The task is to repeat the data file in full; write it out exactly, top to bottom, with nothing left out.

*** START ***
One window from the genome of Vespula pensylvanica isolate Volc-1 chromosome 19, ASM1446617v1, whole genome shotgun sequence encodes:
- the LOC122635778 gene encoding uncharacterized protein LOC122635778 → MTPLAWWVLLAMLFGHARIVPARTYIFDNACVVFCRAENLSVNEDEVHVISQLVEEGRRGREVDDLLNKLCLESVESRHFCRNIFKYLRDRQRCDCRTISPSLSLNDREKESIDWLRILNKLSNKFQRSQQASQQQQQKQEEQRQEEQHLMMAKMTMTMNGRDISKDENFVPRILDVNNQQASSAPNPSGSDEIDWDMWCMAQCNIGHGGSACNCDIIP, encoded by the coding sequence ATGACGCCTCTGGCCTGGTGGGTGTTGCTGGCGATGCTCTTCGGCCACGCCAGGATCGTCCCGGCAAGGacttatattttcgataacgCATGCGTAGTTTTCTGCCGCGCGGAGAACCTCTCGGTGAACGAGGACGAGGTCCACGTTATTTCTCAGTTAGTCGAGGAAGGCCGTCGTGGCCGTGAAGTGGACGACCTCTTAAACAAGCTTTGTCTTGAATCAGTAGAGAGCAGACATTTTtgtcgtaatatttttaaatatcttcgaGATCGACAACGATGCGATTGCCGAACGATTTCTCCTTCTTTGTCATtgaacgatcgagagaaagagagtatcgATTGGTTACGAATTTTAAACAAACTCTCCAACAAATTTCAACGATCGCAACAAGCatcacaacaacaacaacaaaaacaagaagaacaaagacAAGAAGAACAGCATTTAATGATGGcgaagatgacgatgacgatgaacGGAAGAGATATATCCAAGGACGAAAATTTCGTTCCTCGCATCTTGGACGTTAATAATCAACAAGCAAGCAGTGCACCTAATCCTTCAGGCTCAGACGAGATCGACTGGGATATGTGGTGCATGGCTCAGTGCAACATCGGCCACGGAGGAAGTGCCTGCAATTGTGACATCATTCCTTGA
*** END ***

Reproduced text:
One window from the genome of Vespula pensylvanica isolate Volc-1 chromosome 19, ASM1446617v1, whole genome shotgun sequence encodes:
- the LOC122635778 gene encoding uncharacterized protein LOC122635778 → MTPLAWWVLLAMLFGHARIVPARTYIFDNACVVFCRAENLSVNEDEVHVISQLVEEGRRGREVDDLLNKLCLESVESRHFCRNIFKYLRDRQRCDCRTISPSLSLNDREKESIDWLRILNKLSNKFQRSQQASQQQQQKQEEQRQEEQHLMMAKMTMTMNGRDISKDENFVPRILDVNNQQASSAPNPSGSDEIDWDMWCMAQCNIGHGGSACNCDIIP, encoded by the coding sequence ATGACGCCTCTGGCCTGGTGGGTGTTGCTGGCGATGCTCTTCGGCCACGCCAGGATCGTCCCGGCAAGGacttatattttcgataacgCATGCGTAGTTTTCTGCCGCGCGGAGAACCTCTCGGTGAACGAGGACGAGGTCCACGTTATTTCTCAGTTAGTCGAGGAAGGCCGTCGTGGCCGTGAAGTGGACGACCTCTTAAACAAGCTTTGTCTTGAATCAGTAGAGAGCAGACATTTTtgtcgtaatatttttaaatatcttcgaGATCGACAACGATGCGATTGCCGAACGATTTCTCCTTCTTTGTCATtgaacgatcgagagaaagagagtatcgATTGGTTACGAATTTTAAACAAACTCTCCAACAAATTTCAACGATCGCAACAAGCatcacaacaacaacaacaaaaacaagaagaacaaagacAAGAAGAACAGCATTTAATGATGGcgaagatgacgatgacgatgaacGGAAGAGATATATCCAAGGACGAAAATTTCGTTCCTCGCATCTTGGACGTTAATAATCAACAAGCAAGCAGTGCACCTAATCCTTCAGGCTCAGACGAGATCGACTGGGATATGTGGTGCATGGCTCAGTGCAACATCGGCCACGGAGGAAGTGCCTGCAATTGTGACATCATTCCTTGA